The incident where he tramples over the small girl reinforces this. It is a demonstration of the duality of nature of man where a respectable doctor can trample a small girl and not think twice. However, Hyde’s wrong doing does not stop at this. There is the brutal murder of Sir Danvers Carew, who was an MP, so very high up in society. In Dr Jekyll’s full statement of the case he admits that it was Hyde who murdered Carew; “It was Hyde, after all, and Hyde alone that was guilty”
This ease with which he accepts Hyde’s guilt and tries to shift the blame for this terrible act makes us feel less sympathy for Jekyll, as surely he should be more than a little upset if something that he has created can to such an awful thing. When he first discovers that he can change into Hyde spontaneously, he is absolutely mortified “I must have stared upon it half a minute…I rushed to the mirror… my blood was changed to something exquisitely thin and icy” We may feel some sympathy for Jekyll because of this, but on the other hand, Jekyll maybe could have seen what’s coming and stopped using Hyde.
We also may feel less sympathy because it’s not that Jekyll can’t remember what Hyde’s been doing; “My two natures had memory in common” so maybe Jekyll should have realised that Hyde was being too evil and tried to stop unleashing him on the world before Hyde does any serious damage, as we see he does when he murders Carew. To some extent he does limit himself, he stopped using Hyde for two months, this makes us feel a lot more sympathy for Jekyll.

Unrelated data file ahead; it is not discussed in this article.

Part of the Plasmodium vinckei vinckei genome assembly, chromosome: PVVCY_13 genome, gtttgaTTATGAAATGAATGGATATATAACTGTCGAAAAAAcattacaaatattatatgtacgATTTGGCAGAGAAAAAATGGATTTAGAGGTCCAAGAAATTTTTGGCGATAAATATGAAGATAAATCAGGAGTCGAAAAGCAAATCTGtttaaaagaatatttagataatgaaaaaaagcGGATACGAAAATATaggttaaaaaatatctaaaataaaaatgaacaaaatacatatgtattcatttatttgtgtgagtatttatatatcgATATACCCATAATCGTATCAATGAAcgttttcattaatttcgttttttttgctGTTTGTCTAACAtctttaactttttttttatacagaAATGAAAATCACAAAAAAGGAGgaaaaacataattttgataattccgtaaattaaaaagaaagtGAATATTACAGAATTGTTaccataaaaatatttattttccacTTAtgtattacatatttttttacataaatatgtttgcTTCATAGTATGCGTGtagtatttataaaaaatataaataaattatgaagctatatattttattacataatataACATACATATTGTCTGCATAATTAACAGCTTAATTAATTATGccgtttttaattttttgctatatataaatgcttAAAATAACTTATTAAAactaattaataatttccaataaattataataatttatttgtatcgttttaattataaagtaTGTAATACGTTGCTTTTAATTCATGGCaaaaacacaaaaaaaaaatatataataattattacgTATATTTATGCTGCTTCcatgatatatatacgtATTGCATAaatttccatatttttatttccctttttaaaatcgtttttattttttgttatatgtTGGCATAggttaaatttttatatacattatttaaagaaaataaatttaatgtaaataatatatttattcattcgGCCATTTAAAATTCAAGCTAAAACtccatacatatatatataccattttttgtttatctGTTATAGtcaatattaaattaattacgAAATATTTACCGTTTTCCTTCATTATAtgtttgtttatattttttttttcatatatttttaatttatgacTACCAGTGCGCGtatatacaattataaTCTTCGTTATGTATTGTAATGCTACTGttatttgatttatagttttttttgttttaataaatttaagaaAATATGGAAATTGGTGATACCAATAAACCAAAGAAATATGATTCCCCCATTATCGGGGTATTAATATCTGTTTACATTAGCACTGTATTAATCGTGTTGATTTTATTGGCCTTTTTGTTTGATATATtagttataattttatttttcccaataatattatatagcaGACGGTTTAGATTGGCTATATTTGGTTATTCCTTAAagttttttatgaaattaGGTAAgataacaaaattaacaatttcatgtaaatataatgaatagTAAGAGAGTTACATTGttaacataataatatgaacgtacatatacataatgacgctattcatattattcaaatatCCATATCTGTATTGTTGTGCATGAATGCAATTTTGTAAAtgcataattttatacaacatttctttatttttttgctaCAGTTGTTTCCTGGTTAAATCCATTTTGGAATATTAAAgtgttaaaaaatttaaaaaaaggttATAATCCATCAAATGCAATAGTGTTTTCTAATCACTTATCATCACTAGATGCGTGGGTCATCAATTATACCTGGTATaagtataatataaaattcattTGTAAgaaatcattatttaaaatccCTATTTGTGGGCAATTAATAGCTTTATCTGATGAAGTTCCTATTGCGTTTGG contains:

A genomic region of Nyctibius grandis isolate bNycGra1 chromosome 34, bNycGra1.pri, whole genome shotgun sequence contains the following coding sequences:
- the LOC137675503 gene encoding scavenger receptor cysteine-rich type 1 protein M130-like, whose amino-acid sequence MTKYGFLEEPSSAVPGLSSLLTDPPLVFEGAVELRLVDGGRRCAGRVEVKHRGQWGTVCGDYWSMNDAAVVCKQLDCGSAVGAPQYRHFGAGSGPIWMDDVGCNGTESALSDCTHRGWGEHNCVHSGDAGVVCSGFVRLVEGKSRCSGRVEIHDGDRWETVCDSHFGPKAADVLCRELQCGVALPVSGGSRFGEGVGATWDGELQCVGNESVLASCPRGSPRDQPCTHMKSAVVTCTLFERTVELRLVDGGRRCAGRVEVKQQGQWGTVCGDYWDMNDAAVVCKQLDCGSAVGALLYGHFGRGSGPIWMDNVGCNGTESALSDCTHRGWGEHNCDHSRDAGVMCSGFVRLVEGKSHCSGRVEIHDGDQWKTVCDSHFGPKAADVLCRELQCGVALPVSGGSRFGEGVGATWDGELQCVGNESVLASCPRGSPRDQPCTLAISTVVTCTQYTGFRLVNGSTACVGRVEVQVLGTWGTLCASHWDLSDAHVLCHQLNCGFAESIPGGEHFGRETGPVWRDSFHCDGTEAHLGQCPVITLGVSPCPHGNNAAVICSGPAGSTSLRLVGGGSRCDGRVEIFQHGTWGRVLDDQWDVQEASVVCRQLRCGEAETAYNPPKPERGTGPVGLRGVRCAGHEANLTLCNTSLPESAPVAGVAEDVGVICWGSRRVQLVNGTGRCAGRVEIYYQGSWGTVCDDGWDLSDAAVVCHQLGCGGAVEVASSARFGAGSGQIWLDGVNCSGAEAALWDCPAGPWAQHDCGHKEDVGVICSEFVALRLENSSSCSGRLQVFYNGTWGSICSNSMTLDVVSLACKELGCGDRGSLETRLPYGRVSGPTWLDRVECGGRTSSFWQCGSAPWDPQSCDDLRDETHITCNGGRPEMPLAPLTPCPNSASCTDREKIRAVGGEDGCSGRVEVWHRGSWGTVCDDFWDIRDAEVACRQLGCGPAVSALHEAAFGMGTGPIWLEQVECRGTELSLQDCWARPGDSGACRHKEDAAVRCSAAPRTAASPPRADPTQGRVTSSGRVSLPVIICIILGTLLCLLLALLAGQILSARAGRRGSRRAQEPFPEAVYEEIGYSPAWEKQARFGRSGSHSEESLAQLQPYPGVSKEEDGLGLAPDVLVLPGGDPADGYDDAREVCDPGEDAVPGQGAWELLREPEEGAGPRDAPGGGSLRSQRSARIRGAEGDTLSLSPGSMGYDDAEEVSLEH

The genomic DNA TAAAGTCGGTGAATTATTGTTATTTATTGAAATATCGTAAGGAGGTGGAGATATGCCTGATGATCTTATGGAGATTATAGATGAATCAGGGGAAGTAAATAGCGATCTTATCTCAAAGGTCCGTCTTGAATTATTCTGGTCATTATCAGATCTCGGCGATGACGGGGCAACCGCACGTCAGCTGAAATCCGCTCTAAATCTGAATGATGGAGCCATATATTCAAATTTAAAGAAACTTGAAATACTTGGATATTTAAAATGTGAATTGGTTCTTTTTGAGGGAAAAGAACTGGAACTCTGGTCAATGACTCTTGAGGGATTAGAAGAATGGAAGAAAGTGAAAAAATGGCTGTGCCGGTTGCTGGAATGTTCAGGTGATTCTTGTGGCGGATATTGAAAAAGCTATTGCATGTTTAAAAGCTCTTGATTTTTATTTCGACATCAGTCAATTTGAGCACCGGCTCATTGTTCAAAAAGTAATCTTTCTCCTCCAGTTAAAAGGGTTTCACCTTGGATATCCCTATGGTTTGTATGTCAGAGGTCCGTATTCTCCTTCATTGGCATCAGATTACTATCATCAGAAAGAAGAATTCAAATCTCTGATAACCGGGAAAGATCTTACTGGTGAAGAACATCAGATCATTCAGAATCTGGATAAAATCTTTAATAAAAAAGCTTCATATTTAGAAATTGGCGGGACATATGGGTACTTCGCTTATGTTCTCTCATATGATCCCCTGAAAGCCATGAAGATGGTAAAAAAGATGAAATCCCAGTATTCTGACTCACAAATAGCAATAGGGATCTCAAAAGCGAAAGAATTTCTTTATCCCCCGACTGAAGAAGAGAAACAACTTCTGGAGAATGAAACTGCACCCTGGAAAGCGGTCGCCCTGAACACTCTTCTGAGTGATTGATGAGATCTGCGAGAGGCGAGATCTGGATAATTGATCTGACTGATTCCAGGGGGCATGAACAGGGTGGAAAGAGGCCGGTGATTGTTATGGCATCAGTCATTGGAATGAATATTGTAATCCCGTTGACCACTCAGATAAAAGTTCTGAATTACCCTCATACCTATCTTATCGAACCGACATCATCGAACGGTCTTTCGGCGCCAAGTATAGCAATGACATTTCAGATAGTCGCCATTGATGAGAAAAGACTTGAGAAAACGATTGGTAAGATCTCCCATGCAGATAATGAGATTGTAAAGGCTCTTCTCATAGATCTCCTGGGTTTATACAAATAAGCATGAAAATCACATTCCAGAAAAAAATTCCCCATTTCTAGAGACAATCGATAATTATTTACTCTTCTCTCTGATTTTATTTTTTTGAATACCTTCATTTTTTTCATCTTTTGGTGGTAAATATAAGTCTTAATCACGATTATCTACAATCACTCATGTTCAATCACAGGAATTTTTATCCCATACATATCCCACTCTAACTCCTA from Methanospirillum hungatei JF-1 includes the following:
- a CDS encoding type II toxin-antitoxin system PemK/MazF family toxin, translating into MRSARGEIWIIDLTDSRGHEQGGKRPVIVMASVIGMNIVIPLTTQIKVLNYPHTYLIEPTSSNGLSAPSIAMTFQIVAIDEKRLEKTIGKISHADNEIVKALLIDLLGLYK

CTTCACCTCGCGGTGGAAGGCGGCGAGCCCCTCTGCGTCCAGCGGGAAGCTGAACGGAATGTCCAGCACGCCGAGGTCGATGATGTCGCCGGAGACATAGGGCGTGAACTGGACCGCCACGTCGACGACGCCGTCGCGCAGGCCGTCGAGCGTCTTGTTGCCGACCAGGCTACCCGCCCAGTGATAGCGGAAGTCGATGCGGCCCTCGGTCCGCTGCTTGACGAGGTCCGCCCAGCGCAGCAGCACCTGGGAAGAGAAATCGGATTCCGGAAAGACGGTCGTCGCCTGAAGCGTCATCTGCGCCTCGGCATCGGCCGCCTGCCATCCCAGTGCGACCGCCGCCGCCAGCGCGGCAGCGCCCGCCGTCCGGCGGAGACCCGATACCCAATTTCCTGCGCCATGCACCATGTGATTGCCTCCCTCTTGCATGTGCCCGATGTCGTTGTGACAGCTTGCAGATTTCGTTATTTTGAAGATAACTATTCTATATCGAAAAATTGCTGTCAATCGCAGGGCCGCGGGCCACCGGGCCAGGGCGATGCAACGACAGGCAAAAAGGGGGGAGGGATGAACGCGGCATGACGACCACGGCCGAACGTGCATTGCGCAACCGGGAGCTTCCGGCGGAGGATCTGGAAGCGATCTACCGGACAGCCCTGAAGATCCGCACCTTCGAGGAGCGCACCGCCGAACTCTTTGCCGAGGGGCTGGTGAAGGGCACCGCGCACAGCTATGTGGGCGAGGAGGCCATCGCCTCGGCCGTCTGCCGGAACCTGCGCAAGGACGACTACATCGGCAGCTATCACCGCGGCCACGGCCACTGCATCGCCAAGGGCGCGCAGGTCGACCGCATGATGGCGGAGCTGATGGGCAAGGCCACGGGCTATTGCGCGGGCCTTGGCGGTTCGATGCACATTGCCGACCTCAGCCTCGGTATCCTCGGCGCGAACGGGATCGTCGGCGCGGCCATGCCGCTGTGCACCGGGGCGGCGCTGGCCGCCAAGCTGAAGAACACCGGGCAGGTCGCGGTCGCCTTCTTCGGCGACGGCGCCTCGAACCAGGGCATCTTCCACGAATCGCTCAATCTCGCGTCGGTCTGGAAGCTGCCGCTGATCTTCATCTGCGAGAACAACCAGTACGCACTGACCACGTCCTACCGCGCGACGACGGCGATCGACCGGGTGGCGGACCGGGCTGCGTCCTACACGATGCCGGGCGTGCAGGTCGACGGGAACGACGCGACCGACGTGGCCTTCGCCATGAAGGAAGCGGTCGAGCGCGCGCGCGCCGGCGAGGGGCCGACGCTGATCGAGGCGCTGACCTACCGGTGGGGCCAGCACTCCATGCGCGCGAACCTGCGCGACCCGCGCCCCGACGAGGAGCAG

When Jekyll goes into hiding after the murder of Carew he feels very remorseful about the death of Carew, and this makes us feel a little sympathetic towards him. He does not, however, turn himself in immediately for fear of the death penalty, he is rather selfish; “I think I was glad to have my better impulses thus buttressed and guarded by the terrors of the scaffold.”
Jekyll thinks about trying to relieve his pain by having his pleasures as himself “No, it was in my own person, that i was once more tempted to trifle with my conscience”, and he does so. This makes us feel a bit of sympathy for him, as all he wants is to be free. Later on in his full statement of the case, he says “A change had come over me . It was no longer the fear of the gallows, it was the horror of being Hyde that racked me.” This gives us some respect for Jekyll, it shows he is altruistic. He doesn’t mind being hanged so much, more he feels that if he lets Hyde loose again he will do even more evil. This is the reason why he turned himself in, and we have to respect him for this action.
Victorian society of obviously partly to blame for the demise of Dr. Jekyll. We see that if he had been allowed to indulge in his pleasures without being criticised and becoming a social outcast maybe his bad side would have come out more slowly, not through the terrible deeds that Hyde does; “My devil had been long caged, he came out roaring.” Nowadays we tend to tolerate depraved activities. If the addictions get too bad we try and help those affected; we don’t expel them from society. I think that the incident of Jekyll was partly Jekyll’s fault, but mostly society’s fault for not letting him be free. I do agree that Jekyll is a victim of his time and deseves out sympathy.